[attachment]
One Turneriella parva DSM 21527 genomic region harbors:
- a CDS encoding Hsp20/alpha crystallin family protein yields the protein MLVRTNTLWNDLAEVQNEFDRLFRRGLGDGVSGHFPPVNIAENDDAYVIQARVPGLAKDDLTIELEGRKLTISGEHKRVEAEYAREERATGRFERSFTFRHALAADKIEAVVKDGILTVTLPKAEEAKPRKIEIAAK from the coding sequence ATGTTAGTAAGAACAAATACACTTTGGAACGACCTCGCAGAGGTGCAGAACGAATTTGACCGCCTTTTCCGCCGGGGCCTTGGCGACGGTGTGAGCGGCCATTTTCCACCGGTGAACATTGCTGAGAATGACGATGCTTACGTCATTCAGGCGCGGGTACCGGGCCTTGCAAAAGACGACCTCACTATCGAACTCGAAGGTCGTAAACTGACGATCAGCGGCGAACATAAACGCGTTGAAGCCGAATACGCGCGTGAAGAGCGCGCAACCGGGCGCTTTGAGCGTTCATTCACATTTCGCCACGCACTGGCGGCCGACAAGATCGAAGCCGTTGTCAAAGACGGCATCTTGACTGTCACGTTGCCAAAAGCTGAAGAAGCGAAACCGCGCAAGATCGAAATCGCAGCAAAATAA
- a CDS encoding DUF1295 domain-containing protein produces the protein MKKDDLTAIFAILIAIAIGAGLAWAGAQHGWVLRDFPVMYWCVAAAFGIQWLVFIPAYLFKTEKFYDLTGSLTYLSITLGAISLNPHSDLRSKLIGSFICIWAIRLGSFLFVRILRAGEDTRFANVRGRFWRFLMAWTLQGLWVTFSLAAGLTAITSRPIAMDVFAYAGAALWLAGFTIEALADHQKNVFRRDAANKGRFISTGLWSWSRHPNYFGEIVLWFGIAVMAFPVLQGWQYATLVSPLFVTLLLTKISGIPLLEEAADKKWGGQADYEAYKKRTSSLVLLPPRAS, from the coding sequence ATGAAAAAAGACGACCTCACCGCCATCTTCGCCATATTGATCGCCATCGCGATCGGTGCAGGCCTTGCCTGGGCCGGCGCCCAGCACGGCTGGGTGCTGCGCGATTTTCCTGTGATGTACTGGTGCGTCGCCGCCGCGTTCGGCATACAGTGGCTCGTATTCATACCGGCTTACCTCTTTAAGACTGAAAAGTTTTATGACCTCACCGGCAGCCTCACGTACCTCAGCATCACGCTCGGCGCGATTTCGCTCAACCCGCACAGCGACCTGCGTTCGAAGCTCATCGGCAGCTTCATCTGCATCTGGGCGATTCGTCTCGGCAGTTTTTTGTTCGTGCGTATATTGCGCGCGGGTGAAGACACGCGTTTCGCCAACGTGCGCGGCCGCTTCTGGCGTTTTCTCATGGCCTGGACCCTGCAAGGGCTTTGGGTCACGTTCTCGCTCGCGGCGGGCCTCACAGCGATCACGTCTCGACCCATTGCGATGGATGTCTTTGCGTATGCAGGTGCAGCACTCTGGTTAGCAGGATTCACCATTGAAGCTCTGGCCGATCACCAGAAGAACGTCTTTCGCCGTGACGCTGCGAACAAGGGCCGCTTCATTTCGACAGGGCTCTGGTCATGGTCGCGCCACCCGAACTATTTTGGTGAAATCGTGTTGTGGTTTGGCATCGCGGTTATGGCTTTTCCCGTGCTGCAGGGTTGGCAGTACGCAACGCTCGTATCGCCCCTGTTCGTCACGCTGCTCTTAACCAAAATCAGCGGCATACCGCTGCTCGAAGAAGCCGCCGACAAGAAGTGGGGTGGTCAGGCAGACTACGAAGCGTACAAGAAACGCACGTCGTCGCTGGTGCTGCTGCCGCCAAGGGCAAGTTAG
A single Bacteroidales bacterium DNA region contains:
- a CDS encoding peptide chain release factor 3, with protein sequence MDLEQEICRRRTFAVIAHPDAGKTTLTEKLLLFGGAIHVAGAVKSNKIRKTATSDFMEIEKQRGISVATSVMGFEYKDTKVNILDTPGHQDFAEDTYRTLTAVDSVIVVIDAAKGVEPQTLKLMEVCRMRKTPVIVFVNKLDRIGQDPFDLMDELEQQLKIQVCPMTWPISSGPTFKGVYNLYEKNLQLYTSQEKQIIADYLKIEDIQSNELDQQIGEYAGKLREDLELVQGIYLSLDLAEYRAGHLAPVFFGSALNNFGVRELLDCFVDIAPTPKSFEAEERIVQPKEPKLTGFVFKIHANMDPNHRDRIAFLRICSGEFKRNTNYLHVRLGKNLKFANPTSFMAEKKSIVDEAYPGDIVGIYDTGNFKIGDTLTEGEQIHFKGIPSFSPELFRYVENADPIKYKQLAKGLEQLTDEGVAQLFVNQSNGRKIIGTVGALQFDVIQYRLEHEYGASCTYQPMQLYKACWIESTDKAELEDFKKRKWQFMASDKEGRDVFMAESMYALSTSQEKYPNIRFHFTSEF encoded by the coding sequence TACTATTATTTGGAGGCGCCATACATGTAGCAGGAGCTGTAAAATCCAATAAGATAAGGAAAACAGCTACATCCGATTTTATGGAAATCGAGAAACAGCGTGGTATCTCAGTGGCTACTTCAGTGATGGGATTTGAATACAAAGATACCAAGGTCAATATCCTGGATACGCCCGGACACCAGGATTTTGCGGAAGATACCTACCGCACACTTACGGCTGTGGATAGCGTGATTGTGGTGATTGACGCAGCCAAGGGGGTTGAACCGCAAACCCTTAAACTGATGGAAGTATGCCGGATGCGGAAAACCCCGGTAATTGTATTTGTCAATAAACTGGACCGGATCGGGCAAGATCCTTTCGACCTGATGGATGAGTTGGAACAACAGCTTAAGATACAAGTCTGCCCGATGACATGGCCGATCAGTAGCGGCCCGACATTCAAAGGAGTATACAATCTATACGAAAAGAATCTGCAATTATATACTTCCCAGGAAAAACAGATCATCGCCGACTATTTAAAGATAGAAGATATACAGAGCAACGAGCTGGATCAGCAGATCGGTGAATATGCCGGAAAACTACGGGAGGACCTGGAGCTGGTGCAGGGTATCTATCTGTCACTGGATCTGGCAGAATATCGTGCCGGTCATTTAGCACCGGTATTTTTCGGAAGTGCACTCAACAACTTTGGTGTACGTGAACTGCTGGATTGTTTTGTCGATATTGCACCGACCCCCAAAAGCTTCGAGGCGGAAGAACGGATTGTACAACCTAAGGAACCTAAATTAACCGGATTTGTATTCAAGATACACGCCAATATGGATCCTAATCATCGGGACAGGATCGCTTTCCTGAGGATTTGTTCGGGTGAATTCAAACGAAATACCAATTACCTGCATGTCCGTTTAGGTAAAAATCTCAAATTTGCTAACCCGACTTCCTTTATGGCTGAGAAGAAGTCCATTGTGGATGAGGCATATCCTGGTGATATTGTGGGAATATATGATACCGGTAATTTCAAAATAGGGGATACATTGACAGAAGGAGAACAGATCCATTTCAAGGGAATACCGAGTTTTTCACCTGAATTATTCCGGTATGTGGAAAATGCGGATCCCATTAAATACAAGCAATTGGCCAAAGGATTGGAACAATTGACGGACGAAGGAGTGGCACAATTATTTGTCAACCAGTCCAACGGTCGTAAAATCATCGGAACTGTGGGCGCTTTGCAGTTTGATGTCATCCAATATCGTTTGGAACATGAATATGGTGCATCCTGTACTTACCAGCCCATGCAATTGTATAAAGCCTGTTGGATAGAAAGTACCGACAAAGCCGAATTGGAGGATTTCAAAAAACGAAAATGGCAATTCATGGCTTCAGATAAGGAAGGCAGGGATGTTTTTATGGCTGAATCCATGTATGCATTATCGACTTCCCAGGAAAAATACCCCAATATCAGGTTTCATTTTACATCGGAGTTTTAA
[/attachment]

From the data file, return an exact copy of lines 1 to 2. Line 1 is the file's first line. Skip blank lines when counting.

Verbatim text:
One Turneriella parva DSM 21527 genomic region harbors:
- a CDS encoding Hsp20/alpha crystallin family protein yields the protein MLVRTNTLWNDLAEVQNEFDRLFRRGLGDGVSGHFPPVNIAENDDAYVIQARVPGLAKDDLTIELEGRKLTISGEHKRVEAEYAREERATGRFERSFTFRHALAADKIEAVVKDGILTVTLPKAEEAKPRKIEIAAK from the coding sequence ATGTTAGTAAGAACAAATACACTTTGGAACGACCTCGCAGAGGTGCAGAACGAATTTGACCGCCTTTTCCGCCGGGGCCTTGGCGACGGTGTGAGCGGCCATTTTCCACCGGTGAACATTGCTGAGAATGACGATGCTTACGTCATTCAGGCGCGGGTACCGGGCCTTGCAAAAGACGACCTCACTATCGAACTCGAAGGTCGTAAACTGACGATCAGCGGCGAACATAAACGCGTTGAAGCCGAATACGCGCGTGAAGAGCGCGCAACCGGGCGCTTTGAGCGTTCATTCACATTTCGCCACGCACTGGCGGCCGACAAGATCGAAGCCGTTGTCAAAGACGGCATCTTGACTGTCACGTTGCCAAAAGCTGAAGAAGCGAAACCGCGCAAGATCGAAATCGCAGCAAAATAA